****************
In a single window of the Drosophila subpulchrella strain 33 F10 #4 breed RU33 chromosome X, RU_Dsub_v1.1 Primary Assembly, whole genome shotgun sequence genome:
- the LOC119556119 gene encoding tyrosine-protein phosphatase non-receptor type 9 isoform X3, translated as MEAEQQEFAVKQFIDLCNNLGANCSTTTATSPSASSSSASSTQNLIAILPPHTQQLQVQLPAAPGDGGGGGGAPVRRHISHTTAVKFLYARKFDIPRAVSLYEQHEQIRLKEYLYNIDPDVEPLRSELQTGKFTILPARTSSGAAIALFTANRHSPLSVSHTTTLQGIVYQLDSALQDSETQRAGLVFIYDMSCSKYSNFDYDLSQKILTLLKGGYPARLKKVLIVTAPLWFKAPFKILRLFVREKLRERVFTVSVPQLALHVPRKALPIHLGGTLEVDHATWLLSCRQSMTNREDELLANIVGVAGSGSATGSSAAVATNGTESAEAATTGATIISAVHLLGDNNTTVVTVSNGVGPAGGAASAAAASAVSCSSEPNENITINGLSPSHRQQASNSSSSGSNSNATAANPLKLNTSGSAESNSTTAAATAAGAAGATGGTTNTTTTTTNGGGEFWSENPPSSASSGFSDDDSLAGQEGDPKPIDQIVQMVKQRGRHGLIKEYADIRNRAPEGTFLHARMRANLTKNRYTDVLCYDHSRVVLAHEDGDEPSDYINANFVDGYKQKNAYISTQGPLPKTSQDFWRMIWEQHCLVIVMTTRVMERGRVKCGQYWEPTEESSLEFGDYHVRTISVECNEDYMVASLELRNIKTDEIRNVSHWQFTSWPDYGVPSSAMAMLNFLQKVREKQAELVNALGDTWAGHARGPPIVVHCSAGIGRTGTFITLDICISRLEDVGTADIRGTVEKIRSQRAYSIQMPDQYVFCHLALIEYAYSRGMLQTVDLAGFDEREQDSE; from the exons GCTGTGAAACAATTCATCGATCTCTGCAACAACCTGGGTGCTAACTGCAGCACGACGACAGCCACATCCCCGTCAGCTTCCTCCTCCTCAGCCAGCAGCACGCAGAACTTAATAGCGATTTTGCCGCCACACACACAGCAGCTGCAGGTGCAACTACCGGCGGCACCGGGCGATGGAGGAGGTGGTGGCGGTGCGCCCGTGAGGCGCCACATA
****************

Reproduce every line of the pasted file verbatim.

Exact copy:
In a single window of the Drosophila subpulchrella strain 33 F10 #4 breed RU33 chromosome X, RU_Dsub_v1.1 Primary Assembly, whole genome shotgun sequence genome:
- the LOC119556119 gene encoding tyrosine-protein phosphatase non-receptor type 9 isoform X3, translated as MEAEQQEFAVKQFIDLCNNLGANCSTTTATSPSASSSSASSTQNLIAILPPHTQQLQVQLPAAPGDGGGGGGAPVRRHISHTTAVKFLYARKFDIPRAVSLYEQHEQIRLKEYLYNIDPDVEPLRSELQTGKFTILPARTSSGAAIALFTANRHSPLSVSHTTTLQGIVYQLDSALQDSETQRAGLVFIYDMSCSKYSNFDYDLSQKILTLLKGGYPARLKKVLIVTAPLWFKAPFKILRLFVREKLRERVFTVSVPQLALHVPRKALPIHLGGTLEVDHATWLLSCRQSMTNREDELLANIVGVAGSGSATGSSAAVATNGTESAEAATTGATIISAVHLLGDNNTTVVTVSNGVGPAGGAASAAAASAVSCSSEPNENITINGLSPSHRQQASNSSSSGSNSNATAANPLKLNTSGSAESNSTTAAATAAGAAGATGGTTNTTTTTTNGGGEFWSENPPSSASSGFSDDDSLAGQEGDPKPIDQIVQMVKQRGRHGLIKEYADIRNRAPEGTFLHARMRANLTKNRYTDVLCYDHSRVVLAHEDGDEPSDYINANFVDGYKQKNAYISTQGPLPKTSQDFWRMIWEQHCLVIVMTTRVMERGRVKCGQYWEPTEESSLEFGDYHVRTISVECNEDYMVASLELRNIKTDEIRNVSHWQFTSWPDYGVPSSAMAMLNFLQKVREKQAELVNALGDTWAGHARGPPIVVHCSAGIGRTGTFITLDICISRLEDVGTADIRGTVEKIRSQRAYSIQMPDQYVFCHLALIEYAYSRGMLQTVDLAGFDEREQDSE; from the exons GCTGTGAAACAATTCATCGATCTCTGCAACAACCTGGGTGCTAACTGCAGCACGACGACAGCCACATCCCCGTCAGCTTCCTCCTCCTCAGCCAGCAGCACGCAGAACTTAATAGCGATTTTGCCGCCACACACACAGCAGCTGCAGGTGCAACTACCGGCGGCACCGGGCGATGGAGGAGGTGGTGGCGGTGCGCCCGTGAGGCGCCACATA